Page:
After all of this, Komoroski came to the Cavaliers and helped develop one of the top organizations in professional sports, as recognized by the Sports Business Journal. It wasn’t something that happened overnight. It was a process that began with landing hometown hero LeBron James.

"“The Cavs were the fourth team in a three-team market,” Komorski said about the state of the franchise upon his arrival."

James was already an international superstar when he came to the Cavaliers, thanks to his basketball ability. He instantly put Cleveland on the global scale with his talents, alone.

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Gordon Gund was the owner of the Cavaliers before selling the team to a businessman from Detroit named Dan Gilbert. Gund sold the team to Gilbert because of their similarities in developing a great team culture that is focused on building the community up.

Komoroski credits Gund for the past and credits Gilbert for the team’s recent success.

Gilbert provided an opportunity for the Cavs and Komoroski to dream big, focusing on community involvement. This directs the team to being committed to excelling in creating the best overall experience for the fans, and winning, of course.

Gilbert really instilled a great vision and created a culture where everyone needs to be on board.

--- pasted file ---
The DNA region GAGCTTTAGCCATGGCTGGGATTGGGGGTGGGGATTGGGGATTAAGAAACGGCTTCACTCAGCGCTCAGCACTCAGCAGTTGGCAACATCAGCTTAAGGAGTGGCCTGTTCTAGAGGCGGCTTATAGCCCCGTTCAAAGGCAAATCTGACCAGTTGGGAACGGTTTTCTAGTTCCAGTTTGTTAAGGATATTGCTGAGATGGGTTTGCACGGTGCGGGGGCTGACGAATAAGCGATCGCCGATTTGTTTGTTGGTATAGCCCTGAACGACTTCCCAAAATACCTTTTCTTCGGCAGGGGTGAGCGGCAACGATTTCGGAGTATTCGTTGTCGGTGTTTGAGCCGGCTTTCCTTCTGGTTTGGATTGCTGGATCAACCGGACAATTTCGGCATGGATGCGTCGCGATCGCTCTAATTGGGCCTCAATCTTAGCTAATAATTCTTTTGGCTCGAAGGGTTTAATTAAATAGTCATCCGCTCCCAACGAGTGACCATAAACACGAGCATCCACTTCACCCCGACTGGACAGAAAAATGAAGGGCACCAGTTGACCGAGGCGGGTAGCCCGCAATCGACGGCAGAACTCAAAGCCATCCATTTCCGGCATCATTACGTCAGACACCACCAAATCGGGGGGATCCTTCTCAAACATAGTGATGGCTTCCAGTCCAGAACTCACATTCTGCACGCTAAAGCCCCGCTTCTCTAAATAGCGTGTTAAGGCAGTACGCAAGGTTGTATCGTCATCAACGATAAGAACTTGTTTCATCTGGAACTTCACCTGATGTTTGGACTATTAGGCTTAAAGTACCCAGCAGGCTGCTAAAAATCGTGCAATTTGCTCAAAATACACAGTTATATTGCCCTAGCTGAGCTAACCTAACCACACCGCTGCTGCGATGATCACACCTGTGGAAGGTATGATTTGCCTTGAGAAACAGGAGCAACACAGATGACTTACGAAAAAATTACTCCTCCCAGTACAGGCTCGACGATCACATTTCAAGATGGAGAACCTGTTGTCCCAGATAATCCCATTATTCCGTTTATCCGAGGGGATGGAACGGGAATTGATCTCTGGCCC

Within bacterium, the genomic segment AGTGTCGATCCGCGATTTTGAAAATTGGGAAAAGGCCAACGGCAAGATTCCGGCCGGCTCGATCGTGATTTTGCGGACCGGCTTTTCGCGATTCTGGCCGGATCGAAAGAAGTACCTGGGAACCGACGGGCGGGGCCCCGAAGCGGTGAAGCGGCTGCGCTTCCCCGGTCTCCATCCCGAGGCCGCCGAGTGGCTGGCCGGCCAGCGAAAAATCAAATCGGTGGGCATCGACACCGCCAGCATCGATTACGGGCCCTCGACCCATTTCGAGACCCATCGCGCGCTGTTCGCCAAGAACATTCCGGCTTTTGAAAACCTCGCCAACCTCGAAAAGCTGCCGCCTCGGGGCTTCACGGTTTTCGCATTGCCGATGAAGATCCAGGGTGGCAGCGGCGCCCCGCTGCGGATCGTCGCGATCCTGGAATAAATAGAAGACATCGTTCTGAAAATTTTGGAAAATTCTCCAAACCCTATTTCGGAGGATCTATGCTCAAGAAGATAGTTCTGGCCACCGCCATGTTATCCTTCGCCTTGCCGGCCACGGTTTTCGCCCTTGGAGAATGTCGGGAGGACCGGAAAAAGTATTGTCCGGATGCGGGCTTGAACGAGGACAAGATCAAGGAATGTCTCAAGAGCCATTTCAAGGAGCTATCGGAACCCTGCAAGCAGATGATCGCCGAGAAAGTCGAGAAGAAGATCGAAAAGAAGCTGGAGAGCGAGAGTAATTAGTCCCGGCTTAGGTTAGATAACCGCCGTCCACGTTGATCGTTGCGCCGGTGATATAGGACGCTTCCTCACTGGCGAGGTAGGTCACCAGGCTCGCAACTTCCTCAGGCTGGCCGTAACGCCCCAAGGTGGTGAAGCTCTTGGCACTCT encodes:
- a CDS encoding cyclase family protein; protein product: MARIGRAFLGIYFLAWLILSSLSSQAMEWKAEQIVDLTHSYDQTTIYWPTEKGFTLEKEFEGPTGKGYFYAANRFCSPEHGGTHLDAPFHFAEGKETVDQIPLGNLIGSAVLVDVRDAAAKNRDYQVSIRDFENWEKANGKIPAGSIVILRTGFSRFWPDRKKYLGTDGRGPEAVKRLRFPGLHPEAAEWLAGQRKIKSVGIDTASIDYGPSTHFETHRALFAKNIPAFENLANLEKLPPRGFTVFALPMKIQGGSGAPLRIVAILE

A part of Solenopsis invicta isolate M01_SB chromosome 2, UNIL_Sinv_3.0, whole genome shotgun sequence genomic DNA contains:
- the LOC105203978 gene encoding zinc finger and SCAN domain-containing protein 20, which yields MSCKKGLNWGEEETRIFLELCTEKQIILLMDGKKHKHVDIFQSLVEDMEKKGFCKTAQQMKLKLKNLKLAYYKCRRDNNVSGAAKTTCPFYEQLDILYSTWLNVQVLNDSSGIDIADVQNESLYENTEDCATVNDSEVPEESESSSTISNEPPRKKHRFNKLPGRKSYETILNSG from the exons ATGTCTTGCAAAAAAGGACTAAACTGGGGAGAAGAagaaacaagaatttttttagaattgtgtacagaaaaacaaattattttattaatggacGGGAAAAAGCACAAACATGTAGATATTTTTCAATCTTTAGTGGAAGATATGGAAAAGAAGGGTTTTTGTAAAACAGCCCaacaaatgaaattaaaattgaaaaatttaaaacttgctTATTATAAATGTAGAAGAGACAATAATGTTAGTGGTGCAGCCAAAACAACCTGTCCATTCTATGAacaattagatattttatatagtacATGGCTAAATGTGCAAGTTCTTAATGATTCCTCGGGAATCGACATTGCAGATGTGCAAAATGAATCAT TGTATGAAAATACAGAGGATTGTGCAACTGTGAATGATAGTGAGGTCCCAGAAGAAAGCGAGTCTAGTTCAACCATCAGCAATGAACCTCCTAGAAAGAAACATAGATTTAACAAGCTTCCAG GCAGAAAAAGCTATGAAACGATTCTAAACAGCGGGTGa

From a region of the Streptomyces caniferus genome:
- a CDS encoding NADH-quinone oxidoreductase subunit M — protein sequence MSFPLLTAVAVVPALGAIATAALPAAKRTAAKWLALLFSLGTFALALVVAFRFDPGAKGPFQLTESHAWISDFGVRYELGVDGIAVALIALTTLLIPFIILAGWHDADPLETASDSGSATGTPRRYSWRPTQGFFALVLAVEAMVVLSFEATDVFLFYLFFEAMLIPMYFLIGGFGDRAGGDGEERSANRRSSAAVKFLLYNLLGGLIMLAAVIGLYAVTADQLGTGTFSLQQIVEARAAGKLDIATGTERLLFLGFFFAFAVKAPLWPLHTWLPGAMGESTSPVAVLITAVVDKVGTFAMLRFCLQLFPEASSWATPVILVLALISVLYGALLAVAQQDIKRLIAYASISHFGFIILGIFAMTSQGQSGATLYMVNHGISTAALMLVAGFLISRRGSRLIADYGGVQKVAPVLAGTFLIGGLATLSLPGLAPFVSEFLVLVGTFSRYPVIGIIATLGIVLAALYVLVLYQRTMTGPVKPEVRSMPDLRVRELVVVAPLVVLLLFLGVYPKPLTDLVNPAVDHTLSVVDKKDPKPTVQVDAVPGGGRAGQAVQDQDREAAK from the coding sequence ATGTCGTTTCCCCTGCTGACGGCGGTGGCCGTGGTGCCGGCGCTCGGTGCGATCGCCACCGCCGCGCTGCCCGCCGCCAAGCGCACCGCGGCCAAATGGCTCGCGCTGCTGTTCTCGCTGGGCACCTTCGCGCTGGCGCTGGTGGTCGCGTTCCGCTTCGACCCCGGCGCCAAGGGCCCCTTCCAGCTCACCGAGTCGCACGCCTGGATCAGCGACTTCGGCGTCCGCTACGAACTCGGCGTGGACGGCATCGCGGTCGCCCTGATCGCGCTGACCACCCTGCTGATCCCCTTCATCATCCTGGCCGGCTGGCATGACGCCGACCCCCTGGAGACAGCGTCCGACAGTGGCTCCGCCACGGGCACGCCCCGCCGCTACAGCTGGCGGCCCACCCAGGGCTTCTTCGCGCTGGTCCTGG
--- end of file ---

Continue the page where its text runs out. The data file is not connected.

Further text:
"“(The Cavs) won’t be successful if our team members aren’t invested in our culture,” Komoroski said of Gilbert’s vision."

Komoroski has helped Cleveland grow with the development of Jack Casino, across from Quicken Loans Arena, which brings in five million people to downtown Cleveland. Otherwise the state would continue to lose $2 billion to surrounding states with casinos.

He was a key leader in bringing the Republican National Convention to Cleveland, and the media that comes with it. It’s the second largest media event, next to the Olympics, and Komoroski viewed it as an opportunity to change the national perception of Cleveland.

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Winning the bid to host the RNC came around the same time as James announcing his return to the Cavs, after he left in heartbreaking fashion.

"“[James coming back] was a tipping point for this city,” Komoroski said of the King’s return."

Komoroski found out moments before the public that James was returning to Cleveland from the Miami Heat.

On his walk from lunch back to The Q people were celebrating in the streets and coming up to hug him. Not long after, he also found out that Cleveland would host the RNC, another big moment for the city.

All of this led to the a great, three-month period for the city of Cleveland. The NBA Playoffs were in full swing, and eventually the Cavaliers were in the NBA Finals, won the Larry O’Brien Trophy and celebrated with the sixth highest-attended parade in sports history with 1.3 million people attending.

"“We totally turned the heads of all the media and people that were here,” Komoroski said of the RNC."

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Four weeks later, Donald Trump accepted the nomination to run as President of the United States at Quicken Loans Arena, the home of the Cavs. The RNC was a key catalyst for improving the city to help the national perception of Cleveland, and it worked.